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Titterton: Babies In The Workplace

Katie Titterton
Telecommuting parents may find their children "playing office" with great accuracy, down to the glasses and seltzer.

It’s not uncommon for my infant son to get handed around a boardroom table. I’m self-employed and work from home, so I usually schlep him along to meetings where I know he’s welcome.And when I first learned the Scott administration was implementing a bring-your-baby-to-work policy for infants under six months, I was heartened by this attempt to make the state workplace more family friendly.

But after a closer look and talking with some state employees, I think these good intentions miss the mark – never mind that the Vermont State Employees Association says the administration has changed the terms and conditions of state employment without negotiation.

Most people love babies, but some prefer them in small doses or not at all. And let’s be clear that babies in the workplace means diapers and tears in the workplace – which will be sure to challenge the productivity of some parents as they try to care for their kids, respect their co-workers, and do their jobs. And besides, an environment of cubicles and screens has never been characterized as warm and stimulating for anyone, let alone babies.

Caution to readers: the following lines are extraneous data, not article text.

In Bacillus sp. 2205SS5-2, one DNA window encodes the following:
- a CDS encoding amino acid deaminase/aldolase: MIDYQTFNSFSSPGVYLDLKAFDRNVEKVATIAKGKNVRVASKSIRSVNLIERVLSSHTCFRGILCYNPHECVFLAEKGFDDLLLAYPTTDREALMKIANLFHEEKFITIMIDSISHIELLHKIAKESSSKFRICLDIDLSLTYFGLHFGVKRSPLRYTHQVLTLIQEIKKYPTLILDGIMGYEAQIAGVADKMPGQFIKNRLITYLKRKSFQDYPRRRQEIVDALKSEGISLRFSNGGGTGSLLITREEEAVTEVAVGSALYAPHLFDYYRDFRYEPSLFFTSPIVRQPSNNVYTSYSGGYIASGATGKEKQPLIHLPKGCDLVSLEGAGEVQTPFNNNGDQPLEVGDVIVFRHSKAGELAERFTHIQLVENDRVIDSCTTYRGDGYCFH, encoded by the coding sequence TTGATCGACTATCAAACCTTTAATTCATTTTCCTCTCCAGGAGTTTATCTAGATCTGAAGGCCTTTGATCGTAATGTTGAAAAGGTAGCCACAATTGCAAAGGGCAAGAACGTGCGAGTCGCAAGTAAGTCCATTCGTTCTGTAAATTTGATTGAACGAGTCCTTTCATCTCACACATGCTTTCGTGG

The VSEA claims that had they been consulted, they could have helped craft an outcome that was better for both families and workers.

Personally, I favor telecommuting. That way, parents can work while babies are sleeping or occupied, and take breaks for playtime. Without long commutes, parents have more time available to work, and the workplace remains professional, except for the occasional baby at a meeting.

And you can take it from me: there’s no more efficient worker than a parent on deadline when the baby’s napping.

Telecommuting also reduces demand for the state’s expensive and extremely limited infant childcare slots – which could help more parents – namely, mothers – stay in the workforce. Flexible work arrangements are said to boost morale and reduce turnover. And in a state desperate to reduce transportation emissions, telecommuting takes cars off the road.

Besides, if we’re serious about incentivizing telecommuters from elsewhere to move here to work, strengthening that benefit for state employees would seem to be both an act of good faith - and good business.

Katie Titterton is a freelance writer and communications consultant in Richmond.
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